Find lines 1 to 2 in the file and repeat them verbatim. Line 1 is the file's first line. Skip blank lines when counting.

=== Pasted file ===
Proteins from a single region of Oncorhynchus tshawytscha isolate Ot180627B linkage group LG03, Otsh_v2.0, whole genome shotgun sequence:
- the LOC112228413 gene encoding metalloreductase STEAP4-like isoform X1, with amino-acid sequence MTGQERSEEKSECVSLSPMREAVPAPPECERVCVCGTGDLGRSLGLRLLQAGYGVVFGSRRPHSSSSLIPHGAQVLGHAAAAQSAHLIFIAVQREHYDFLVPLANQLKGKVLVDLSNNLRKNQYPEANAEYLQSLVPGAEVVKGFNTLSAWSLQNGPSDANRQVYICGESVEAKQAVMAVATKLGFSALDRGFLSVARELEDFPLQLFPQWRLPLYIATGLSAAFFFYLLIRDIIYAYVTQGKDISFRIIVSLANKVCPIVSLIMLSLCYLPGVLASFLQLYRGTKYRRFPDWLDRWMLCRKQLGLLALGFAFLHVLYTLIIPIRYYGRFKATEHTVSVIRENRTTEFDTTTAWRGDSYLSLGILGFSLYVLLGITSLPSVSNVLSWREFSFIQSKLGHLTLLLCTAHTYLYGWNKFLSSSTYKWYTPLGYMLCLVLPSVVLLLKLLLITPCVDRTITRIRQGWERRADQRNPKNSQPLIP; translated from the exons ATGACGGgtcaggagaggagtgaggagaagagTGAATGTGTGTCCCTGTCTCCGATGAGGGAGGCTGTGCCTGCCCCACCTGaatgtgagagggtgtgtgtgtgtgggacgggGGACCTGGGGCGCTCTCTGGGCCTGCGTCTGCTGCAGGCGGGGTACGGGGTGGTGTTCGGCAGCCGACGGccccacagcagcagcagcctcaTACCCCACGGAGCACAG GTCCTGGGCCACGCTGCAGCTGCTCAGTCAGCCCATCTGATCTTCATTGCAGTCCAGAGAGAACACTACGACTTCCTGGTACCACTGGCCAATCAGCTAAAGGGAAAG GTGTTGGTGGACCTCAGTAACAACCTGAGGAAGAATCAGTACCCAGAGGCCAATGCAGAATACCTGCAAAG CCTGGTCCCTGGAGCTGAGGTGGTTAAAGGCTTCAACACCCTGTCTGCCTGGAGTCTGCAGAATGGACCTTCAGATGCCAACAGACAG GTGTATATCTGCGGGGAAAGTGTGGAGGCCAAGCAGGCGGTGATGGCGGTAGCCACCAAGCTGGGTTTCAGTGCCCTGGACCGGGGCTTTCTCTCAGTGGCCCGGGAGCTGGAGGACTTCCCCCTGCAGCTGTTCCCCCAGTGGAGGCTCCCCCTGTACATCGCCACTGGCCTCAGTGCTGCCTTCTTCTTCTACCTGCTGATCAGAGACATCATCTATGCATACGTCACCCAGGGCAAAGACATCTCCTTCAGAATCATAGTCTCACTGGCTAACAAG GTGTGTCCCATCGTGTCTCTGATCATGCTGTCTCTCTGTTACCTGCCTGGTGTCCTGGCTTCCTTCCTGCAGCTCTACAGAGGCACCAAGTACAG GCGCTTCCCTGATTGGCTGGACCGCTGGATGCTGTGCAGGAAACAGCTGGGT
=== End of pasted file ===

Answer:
Proteins from a single region of Oncorhynchus tshawytscha isolate Ot180627B linkage group LG03, Otsh_v2.0, whole genome shotgun sequence:
- the LOC112228413 gene encoding metalloreductase STEAP4-like isoform X1, with amino-acid sequence MTGQERSEEKSECVSLSPMREAVPAPPECERVCVCGTGDLGRSLGLRLLQAGYGVVFGSRRPHSSSSLIPHGAQVLGHAAAAQSAHLIFIAVQREHYDFLVPLANQLKGKVLVDLSNNLRKNQYPEANAEYLQSLVPGAEVVKGFNTLSAWSLQNGPSDANRQVYICGESVEAKQAVMAVATKLGFSALDRGFLSVARELEDFPLQLFPQWRLPLYIATGLSAAFFFYLLIRDIIYAYVTQGKDISFRIIVSLANKVCPIVSLIMLSLCYLPGVLASFLQLYRGTKYRRFPDWLDRWMLCRKQLGLLALGFAFLHVLYTLIIPIRYYGRFKATEHTVSVIRENRTTEFDTTTAWRGDSYLSLGILGFSLYVLLGITSLPSVSNVLSWREFSFIQSKLGHLTLLLCTAHTYLYGWNKFLSSSTYKWYTPLGYMLCLVLPSVVLLLKLLLITPCVDRTITRIRQGWERRADQRNPKNSQPLIP; translated from the exons ATGACGGgtcaggagaggagtgaggagaagagTGAATGTGTGTCCCTGTCTCCGATGAGGGAGGCTGTGCCTGCCCCACCTGaatgtgagagggtgtgtgtgtgtgggacgggGGACCTGGGGCGCTCTCTGGGCCTGCGTCTGCTGCAGGCGGGGTACGGGGTGGTGTTCGGCAGCCGACGGccccacagcagcagcagcctcaTACCCCACGGAGCACAG GTCCTGGGCCACGCTGCAGCTGCTCAGTCAGCCCATCTGATCTTCATTGCAGTCCAGAGAGAACACTACGACTTCCTGGTACCACTGGCCAATCAGCTAAAGGGAAAG GTGTTGGTGGACCTCAGTAACAACCTGAGGAAGAATCAGTACCCAGAGGCCAATGCAGAATACCTGCAAAG CCTGGTCCCTGGAGCTGAGGTGGTTAAAGGCTTCAACACCCTGTCTGCCTGGAGTCTGCAGAATGGACCTTCAGATGCCAACAGACAG GTGTATATCTGCGGGGAAAGTGTGGAGGCCAAGCAGGCGGTGATGGCGGTAGCCACCAAGCTGGGTTTCAGTGCCCTGGACCGGGGCTTTCTCTCAGTGGCCCGGGAGCTGGAGGACTTCCCCCTGCAGCTGTTCCCCCAGTGGAGGCTCCCCCTGTACATCGCCACTGGCCTCAGTGCTGCCTTCTTCTTCTACCTGCTGATCAGAGACATCATCTATGCATACGTCACCCAGGGCAAAGACATCTCCTTCAGAATCATAGTCTCACTGGCTAACAAG GTGTGTCCCATCGTGTCTCTGATCATGCTGTCTCTCTGTTACCTGCCTGGTGTCCTGGCTTCCTTCCTGCAGCTCTACAGAGGCACCAAGTACAG GCGCTTCCCTGATTGGCTGGACCGCTGGATGCTGTGCAGGAAACAGCTGGGT